Other Treatments - Allergy Testing


Why Allergy Test?

The body may react to food in many different ways, and this has been the cause of much controversy about what does and does not constitute food allergy. Food allergy is probably best defined as an abnormal immunological reaction to food. With statistics showing that 1 in 3 primary care patients suffers from allergies or allergic symptoms, testing is vital for both ruling out and diagnosing allergies to ensure a quick and accurate diagnosis.

The prevalence of allergic disease and allergic symptoms is increasing throughout the world, particularly among young children. While patient history and general physical assessment are essential for establishing appropriate treatment strategies, laboratories also play an important diagnostic role through in-vitro testing, which provides valuable clinical information.


There is frequently a lot of confusion in what an allergy is; and with the classification of different levels of reaction within the category of allergy, the level of confusion is understandable. The terms Food Intolerance, Food Sensitivity and Allergy are often used interchangeably, but understanding the differences between them can help with patient diagnosis.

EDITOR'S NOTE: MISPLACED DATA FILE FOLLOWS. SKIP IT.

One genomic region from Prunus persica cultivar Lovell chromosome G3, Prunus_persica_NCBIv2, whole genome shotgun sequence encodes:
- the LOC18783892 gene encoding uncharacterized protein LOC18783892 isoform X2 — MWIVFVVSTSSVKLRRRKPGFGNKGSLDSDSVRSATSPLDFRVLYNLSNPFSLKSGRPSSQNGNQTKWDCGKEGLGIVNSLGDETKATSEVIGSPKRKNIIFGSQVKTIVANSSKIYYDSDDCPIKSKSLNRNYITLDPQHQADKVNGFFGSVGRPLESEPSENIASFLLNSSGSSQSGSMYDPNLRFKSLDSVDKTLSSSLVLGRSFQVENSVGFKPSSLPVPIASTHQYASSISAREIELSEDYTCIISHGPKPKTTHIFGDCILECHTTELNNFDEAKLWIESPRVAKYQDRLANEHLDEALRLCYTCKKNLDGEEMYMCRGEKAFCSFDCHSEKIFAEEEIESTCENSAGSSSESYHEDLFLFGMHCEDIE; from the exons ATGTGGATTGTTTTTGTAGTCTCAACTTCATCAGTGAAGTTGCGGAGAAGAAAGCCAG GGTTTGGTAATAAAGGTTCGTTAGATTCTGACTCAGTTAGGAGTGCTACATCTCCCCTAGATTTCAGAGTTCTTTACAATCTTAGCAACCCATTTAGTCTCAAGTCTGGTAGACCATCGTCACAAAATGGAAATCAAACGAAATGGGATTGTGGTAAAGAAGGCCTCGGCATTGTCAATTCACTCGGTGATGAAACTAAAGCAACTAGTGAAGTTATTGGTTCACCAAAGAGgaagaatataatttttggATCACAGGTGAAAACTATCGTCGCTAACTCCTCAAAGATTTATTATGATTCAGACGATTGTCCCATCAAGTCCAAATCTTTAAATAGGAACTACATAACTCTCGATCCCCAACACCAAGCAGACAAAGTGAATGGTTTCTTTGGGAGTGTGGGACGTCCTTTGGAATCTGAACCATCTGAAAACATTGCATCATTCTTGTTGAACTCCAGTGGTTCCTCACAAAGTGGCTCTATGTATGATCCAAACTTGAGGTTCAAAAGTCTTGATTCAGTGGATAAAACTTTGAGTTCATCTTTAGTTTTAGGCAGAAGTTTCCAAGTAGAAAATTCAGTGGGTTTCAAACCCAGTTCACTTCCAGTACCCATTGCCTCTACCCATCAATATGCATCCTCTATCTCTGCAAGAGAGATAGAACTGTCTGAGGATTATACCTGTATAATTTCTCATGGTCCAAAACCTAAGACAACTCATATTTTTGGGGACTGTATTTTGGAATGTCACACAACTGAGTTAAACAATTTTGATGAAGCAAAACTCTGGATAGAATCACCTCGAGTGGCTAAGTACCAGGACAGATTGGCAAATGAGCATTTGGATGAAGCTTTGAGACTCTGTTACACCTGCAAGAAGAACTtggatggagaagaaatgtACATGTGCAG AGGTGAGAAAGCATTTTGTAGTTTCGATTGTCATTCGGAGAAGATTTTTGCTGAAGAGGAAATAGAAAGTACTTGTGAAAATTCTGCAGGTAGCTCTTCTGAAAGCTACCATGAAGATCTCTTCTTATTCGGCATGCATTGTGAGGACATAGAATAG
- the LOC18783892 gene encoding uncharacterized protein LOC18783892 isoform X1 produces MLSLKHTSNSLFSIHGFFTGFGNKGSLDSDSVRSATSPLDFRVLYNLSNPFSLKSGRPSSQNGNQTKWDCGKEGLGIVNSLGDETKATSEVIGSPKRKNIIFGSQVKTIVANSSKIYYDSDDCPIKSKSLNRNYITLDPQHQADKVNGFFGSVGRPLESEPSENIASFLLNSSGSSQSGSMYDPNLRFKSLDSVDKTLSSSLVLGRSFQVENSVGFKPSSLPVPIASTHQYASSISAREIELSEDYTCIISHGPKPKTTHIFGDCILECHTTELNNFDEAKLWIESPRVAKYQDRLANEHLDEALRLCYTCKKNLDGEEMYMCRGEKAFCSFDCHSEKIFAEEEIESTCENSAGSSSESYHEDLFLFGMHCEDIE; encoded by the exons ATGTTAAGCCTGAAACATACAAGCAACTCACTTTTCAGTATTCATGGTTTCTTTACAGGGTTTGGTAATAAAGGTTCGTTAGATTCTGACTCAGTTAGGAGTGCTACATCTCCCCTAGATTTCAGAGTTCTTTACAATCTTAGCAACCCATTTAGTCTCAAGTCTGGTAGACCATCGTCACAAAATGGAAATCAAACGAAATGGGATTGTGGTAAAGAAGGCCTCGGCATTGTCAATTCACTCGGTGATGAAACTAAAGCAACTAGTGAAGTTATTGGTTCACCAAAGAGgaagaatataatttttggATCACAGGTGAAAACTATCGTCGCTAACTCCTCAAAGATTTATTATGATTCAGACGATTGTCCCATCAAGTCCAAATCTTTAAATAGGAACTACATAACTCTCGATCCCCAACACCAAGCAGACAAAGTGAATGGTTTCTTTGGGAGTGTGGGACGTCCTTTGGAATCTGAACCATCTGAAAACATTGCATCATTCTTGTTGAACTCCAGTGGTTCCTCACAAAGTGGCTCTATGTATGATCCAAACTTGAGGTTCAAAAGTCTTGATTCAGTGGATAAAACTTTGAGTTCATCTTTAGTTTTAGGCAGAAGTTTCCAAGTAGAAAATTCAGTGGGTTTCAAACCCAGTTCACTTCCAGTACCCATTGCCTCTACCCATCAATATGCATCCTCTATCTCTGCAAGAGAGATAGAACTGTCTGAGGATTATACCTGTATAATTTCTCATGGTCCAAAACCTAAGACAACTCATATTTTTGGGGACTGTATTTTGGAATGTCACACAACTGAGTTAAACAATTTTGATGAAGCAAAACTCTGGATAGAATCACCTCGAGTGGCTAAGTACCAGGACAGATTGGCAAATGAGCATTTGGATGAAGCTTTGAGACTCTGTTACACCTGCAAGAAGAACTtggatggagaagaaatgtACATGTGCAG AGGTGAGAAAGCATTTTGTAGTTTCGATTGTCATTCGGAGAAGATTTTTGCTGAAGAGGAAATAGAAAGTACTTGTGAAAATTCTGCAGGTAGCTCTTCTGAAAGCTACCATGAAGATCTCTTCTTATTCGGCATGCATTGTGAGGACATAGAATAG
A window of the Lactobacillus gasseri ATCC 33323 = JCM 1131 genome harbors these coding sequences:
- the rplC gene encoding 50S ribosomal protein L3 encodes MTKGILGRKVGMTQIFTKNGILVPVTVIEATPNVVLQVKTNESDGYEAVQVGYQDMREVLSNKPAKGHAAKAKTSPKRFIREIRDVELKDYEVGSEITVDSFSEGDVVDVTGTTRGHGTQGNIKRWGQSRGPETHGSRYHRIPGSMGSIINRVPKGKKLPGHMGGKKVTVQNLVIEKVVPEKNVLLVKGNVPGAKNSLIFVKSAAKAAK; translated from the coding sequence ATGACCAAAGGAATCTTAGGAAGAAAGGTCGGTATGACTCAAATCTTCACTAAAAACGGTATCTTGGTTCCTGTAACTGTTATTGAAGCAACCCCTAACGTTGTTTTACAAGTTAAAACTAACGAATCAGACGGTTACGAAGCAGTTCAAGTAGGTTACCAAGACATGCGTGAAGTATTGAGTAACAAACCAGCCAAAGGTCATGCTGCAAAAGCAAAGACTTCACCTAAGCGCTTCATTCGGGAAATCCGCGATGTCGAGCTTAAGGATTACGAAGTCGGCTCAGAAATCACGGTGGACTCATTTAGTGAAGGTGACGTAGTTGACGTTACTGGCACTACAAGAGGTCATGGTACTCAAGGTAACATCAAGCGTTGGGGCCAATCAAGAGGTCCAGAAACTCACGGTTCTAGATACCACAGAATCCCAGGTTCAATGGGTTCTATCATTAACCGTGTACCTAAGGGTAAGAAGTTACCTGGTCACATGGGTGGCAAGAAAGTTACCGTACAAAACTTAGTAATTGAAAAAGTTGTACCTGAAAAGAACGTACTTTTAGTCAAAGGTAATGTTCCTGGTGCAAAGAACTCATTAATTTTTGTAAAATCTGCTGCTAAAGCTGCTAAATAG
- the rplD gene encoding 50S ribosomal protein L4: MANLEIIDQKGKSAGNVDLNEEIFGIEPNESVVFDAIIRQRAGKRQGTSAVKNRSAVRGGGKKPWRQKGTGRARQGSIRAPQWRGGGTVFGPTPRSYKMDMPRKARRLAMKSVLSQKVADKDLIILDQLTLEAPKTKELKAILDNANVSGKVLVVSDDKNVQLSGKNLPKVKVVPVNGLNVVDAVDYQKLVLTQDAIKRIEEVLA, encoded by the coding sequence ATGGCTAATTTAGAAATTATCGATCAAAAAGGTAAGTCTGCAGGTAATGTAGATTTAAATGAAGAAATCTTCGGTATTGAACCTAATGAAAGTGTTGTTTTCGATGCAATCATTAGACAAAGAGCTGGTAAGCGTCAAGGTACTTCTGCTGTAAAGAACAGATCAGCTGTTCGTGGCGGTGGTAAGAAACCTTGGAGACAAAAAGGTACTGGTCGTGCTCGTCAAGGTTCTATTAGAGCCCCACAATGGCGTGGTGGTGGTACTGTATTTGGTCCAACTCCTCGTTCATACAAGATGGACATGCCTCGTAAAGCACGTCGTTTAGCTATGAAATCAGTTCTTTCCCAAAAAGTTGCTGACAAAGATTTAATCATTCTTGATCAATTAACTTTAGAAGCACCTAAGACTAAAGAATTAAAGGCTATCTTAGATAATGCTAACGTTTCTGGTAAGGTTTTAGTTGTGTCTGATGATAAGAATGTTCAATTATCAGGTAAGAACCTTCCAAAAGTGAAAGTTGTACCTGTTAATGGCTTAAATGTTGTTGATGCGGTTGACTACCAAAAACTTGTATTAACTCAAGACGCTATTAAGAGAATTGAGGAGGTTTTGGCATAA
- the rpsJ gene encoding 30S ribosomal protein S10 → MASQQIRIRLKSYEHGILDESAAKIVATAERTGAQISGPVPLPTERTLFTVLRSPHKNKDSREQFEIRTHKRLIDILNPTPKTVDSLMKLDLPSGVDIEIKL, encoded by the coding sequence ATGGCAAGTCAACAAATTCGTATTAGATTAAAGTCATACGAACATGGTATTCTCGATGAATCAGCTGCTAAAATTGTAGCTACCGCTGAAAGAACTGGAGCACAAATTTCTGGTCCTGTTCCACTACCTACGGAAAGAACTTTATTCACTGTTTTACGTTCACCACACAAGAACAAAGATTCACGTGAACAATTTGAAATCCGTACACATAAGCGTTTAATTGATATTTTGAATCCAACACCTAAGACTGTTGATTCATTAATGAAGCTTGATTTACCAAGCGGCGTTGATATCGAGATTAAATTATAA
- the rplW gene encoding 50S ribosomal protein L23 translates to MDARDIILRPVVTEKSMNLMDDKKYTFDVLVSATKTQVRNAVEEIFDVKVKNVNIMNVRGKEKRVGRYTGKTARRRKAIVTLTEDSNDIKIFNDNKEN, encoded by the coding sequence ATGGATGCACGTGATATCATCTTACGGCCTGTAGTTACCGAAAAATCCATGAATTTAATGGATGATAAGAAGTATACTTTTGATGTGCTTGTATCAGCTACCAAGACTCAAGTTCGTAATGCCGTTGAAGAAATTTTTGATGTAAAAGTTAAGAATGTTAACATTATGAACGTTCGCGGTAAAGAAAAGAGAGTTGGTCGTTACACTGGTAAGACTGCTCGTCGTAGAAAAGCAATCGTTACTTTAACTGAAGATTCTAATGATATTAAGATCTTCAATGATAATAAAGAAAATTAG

Food Intolerance

The term intolerance generally applies to non-immune reactions to foods and other substances. Examples include lactose intolerance, pharmacological responses to alkaloids in foods, salicylate sensitivities and lectin reactions, in which dairy lectin interacts with surface antigens on cells, causing them to agglutinate. Food intolerance reactions may induce a histamine reaction but this will not be immune mediated. Due to the conspicuous relationship between food consumption and the onset of symptoms, allergy diagnosis is often mistakenly given.

Food Sensitivity

Food sensitivity arises when the immune system is stimulated to produce complexes composed of antigen and antibodies. These activate complement and cytokines in the body, resulting in an inflammatory response. These reactions form the basis of delayed-onset food sensitivity reactions. Symptoms are delayed because of the time taken to form the complexes.

Common Symptoms Include

  • Emotional disturbances
  • RA
  • Vasculitis
  • Fatigue
  • Skin Irritations
  • Hypertension
  • Malnutrition
  • Headaches
  • Recurrent Infection
  • GI Problems